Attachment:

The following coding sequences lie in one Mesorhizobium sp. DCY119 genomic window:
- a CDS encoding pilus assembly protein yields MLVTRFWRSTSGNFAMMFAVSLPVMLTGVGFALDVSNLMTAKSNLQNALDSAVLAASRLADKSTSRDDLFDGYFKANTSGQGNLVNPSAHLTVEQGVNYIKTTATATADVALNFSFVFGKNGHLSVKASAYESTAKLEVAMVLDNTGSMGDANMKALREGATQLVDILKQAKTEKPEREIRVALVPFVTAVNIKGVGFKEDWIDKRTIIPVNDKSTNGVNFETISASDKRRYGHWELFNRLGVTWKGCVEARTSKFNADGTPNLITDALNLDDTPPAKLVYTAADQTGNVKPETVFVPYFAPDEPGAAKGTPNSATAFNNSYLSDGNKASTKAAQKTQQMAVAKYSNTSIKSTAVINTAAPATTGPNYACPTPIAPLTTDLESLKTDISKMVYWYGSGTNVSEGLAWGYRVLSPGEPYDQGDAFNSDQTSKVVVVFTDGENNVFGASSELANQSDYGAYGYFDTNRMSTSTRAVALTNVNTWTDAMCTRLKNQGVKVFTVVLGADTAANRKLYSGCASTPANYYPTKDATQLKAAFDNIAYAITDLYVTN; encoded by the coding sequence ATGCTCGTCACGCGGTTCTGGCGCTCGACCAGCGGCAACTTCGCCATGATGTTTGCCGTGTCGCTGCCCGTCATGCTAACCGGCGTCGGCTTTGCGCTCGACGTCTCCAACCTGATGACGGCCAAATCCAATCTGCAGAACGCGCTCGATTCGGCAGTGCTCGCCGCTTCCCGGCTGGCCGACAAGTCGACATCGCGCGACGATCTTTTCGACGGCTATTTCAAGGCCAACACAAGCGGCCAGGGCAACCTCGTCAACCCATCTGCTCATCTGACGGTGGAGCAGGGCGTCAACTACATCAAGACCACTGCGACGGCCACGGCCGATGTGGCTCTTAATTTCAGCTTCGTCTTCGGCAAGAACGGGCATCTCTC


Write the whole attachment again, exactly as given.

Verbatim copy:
The following coding sequences lie in one Mesorhizobium sp. DCY119 genomic window:
- a CDS encoding pilus assembly protein yields MLVTRFWRSTSGNFAMMFAVSLPVMLTGVGFALDVSNLMTAKSNLQNALDSAVLAASRLADKSTSRDDLFDGYFKANTSGQGNLVNPSAHLTVEQGVNYIKTTATATADVALNFSFVFGKNGHLSVKASAYESTAKLEVAMVLDNTGSMGDANMKALREGATQLVDILKQAKTEKPEREIRVALVPFVTAVNIKGVGFKEDWIDKRTIIPVNDKSTNGVNFETISASDKRRYGHWELFNRLGVTWKGCVEARTSKFNADGTPNLITDALNLDDTPPAKLVYTAADQTGNVKPETVFVPYFAPDEPGAAKGTPNSATAFNNSYLSDGNKASTKAAQKTQQMAVAKYSNTSIKSTAVINTAAPATTGPNYACPTPIAPLTTDLESLKTDISKMVYWYGSGTNVSEGLAWGYRVLSPGEPYDQGDAFNSDQTSKVVVVFTDGENNVFGASSELANQSDYGAYGYFDTNRMSTSTRAVALTNVNTWTDAMCTRLKNQGVKVFTVVLGADTAANRKLYSGCASTPANYYPTKDATQLKAAFDNIAYAITDLYVTN; encoded by the coding sequence ATGCTCGTCACGCGGTTCTGGCGCTCGACCAGCGGCAACTTCGCCATGATGTTTGCCGTGTCGCTGCCCGTCATGCTAACCGGCGTCGGCTTTGCGCTCGACGTCTCCAACCTGATGACGGCCAAATCCAATCTGCAGAACGCGCTCGATTCGGCAGTGCTCGCCGCTTCCCGGCTGGCCGACAAGTCGACATCGCGCGACGATCTTTTCGACGGCTATTTCAAGGCCAACACAAGCGGCCAGGGCAACCTCGTCAACCCATCTGCTCATCTGACGGTGGAGCAGGGCGTCAACTACATCAAGACCACTGCGACGGCCACGGCCGATGTGGCTCTTAATTTCAGCTTCGTCTTCGGCAAGAACGGGCATCTCTC